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    Re: Angular Distance Between Stars By Camera and Sextant
    From: Paul Hirose
    Date: 2012 Sep 18, 22:02 -0700

    Marcel Tschudin wrote:
    > In the mean time Andrés was so kind to provide me with his Navigation
    > calculator.  For the purpose of sextant calibration it allows also to
    > calculate star-star distances. Not calibrating a sextant the corresponding
    > values were left 0.0.
    > 
    > For Greg's Alioth-Alkaid-observation his program provides the following
    > output:
    > 
    > 16/09/2012
    > 03:05:00 UT1
    
    My original computation used UTC, not UT1. However, in this message I 
    will use UT1.
    
    > Geocentric equatorial coordinates
    > Alioth
    > GHA = 208.084158 º = 208º  5.0'
    > Dec = 55.892403 º =  55º 53.5'
    > Alkaid
    > GHA = 194.718161 º = 194º 43.1'
    > Dec = 49.252840 º =  49º 15.2'
    
     From SIMBAD (http://simbad.u-strasbg.fr/simbad/) I got the catalog 
    coordinates (barycentric ICRS at J2000.0), then converted them to 
    geocentric apparent place. I don't know if the program by Andrés 
    corrects for polar motion. At this precision it significantly affects 
    GHS/dec and az/el, but not the refracted separation angle. I did the 
    computation both ways. With no polar motion correction:
    
    208.084157° +55.892369° Alioth GHA, dec
    194.718145° +49.252780° Alkaid
    
    With polar motion correction:
    
    208.084064° +55.892458° Alioth
    194.718050° +49.252852° Alkaid
    
    Great circle error in position, compared to Andrés.
    .000034° Alioth, no polar motion
    .000076° Alioth, with polar motion
    .000061° Alkaid, no polar motion
    .000073° Alkaid, with polar motion
    
    The errors are .12" to .27", which is not great accuracy, but OK for our 
    purposes.
    
    At .000001° precision the computation should include polar motion, so I 
    will.
    
    > Sextant Error by a Star-Star Distance
    > 
    > Input data:
    > Star 1: Dec = 55.892403 GHA = 208.084158
    > Star 2: Dec = 49.252840 GHA = 194.718161
    > Star-star distance - sextant: DSSs = 0.000000 =   0º  0.0'
    > Position of the observer:
    > B = 34.173333 =  34º 10.4'
    > L = -119.230000 = -119º 13.8'
    > hEye = 1.830000
    > Atmospheric parameters:
    > P = 1015.600000
    > T = 22.200000
    > 
    > Calculated altitudes:
    > Hc1 = 28.317414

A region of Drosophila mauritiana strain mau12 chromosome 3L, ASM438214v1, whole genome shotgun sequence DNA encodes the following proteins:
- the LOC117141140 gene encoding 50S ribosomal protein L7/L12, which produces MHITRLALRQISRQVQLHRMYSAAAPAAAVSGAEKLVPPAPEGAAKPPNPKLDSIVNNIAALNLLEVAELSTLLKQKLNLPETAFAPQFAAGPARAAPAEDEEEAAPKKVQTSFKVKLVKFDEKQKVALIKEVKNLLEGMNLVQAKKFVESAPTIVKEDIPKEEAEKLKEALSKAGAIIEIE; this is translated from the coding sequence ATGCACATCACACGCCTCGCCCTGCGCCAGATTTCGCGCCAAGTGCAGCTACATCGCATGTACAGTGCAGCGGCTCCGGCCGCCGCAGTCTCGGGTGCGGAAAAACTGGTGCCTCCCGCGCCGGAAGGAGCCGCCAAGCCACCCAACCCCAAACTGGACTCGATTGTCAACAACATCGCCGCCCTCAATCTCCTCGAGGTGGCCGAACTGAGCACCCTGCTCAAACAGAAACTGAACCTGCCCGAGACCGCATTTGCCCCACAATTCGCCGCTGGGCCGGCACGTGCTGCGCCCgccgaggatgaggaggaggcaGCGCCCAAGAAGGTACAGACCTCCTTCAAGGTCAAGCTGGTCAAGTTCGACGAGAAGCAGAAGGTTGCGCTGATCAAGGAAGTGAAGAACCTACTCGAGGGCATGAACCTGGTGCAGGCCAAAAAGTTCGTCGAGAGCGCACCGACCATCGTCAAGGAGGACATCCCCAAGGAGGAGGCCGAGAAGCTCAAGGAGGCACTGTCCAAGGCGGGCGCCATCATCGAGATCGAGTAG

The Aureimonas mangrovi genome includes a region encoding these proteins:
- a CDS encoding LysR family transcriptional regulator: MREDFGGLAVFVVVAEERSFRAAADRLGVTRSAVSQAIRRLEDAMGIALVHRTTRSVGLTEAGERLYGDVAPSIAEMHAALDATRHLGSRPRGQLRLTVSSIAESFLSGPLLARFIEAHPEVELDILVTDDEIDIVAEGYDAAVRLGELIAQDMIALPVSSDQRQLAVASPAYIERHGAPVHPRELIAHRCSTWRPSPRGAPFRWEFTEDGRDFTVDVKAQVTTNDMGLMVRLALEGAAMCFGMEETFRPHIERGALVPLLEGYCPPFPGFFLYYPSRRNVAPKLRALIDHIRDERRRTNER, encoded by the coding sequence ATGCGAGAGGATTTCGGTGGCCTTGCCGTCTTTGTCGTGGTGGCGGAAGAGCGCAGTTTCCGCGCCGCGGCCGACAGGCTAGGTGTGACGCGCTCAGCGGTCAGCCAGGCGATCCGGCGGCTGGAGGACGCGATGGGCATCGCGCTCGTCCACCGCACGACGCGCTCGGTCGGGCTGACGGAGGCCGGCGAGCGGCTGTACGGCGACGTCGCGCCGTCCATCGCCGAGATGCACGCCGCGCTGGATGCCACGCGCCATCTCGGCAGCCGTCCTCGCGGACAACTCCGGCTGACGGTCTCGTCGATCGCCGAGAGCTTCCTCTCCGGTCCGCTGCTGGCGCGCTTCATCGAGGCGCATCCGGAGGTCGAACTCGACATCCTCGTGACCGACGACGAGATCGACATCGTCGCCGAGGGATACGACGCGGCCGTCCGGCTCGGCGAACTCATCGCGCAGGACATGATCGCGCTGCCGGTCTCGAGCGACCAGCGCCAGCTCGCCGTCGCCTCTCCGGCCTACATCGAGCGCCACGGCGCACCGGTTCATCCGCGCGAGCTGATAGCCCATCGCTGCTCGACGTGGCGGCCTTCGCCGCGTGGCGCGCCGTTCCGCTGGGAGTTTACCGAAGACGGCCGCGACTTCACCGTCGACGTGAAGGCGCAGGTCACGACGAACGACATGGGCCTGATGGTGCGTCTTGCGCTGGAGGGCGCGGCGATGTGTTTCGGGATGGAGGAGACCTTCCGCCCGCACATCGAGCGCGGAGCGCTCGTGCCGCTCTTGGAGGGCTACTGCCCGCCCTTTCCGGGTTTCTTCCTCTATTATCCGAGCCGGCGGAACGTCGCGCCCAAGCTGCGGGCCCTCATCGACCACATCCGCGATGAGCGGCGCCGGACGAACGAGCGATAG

> Z1 = 320.442970
    > Hc2 = 34.115333
    > Z2 = 310.248963
    
    My topocentric apparent unrefracted angles:
    320.443072° +28.317505° Alioth az el
    310.249013° +34.115437° Alkaid
    
    Total (great circle) error compared to Andrés:
    .000128° Alioth
    .000112° Alkaid
    
    > Refraction:
    > R1 = 0.028946
    > R2 = 0.023032
    > Apparent altitudes:
    > Ha1 = 28.347441
    > Ha2 = 34.139225
    
    Refraction is probably the weakest part of my computation. I use the 
    formulas in The Astronomical Almanac, Section B. The one for altitudes 
    above 15° simply assumes refraction is proportional to air density, 
    times the tangent of apparent zenith distance. The Almanac says it's 
    usually accurate to .1' - not an enthusiastic endorsement!
    
    Furthermore, its implementation in the SofaJpl DLL is flawed. It assumes 
    the formula is a function of unrefracted altitude, so if refracted 
    altitude is the known quantity, the solution proceeds by iteration. In 
    reality, the opposite is true. The error is not serious, though - about 
    .9" at worst.
    
    So, from my not great but not bad refraction model, here are the 
    refractions and refracted altitudes:
    
    .028846° +28.346351° Alioth
    .022945° +34.138382° Alkaid
    
    Altitude error compared to Andrés.
    -.001090° Alioth
    -.000843° Alkaid
    
    My refracted distance, Alioth to Alkaid, is 10.455680°.
    
    > Star-star distance: Calculated and Observed
    > DSSc = 10.460896 =  10º 27.7'
    
    That angle is consistent with the *unrefracted* coordinates from Andrés' 
    program. What we need is the refracted angle. I don't see it in Marcel's 
    message. But from the refracted coordinates he quoted, I can calculate 
    it: 10.455432°. That's .000248°, or .89", from my value.
    
    
    Marcel has mentioned CalSky. Unfortunately, he did not give us the 
    coordinates from CalSky, and I don't feel like doing all those steps. In 
    the past I've tested this site, and was not impressed.
    
    Instead, let us try the USNO MICA program. At 2012 Sep 16 03:05 UT1, 
    topocentric apparent azimuth and altitude at Greg's location:
    
    320.442972 28.317417 Alioth (unref)
    310.248944 34.115361 Alkaid (unref)
    
    MICA does not compute refraction, so I will use the Nautical Almanac 
    formula, including nonstandard temperature (72 F) and pressure (29.99). 
    It is completely different from the formula I normally use. Refracted 
    coordinates:
    
    320.442972 28.347035 Alioth
    310.248944 34.138979 Alkaid
    
    Now compute the refracted distance, and compare:
    10.455432° Alioth to Alkaid, refracted, Andrés
    10.455561° MICA
    10.455680° me
    
    The difference between smallest and largest is only .9 arc seconds. But 
    note that the angle from "Andrés" is really one I computed, based on the 
    refracted coordinates from his program, as quoted by Marcel. The 
    distance Marcel quoted is clearly UNREFRACTED.
    
    -- 
    I filter out messages with attachments or HTML.
    
    
    
    

       
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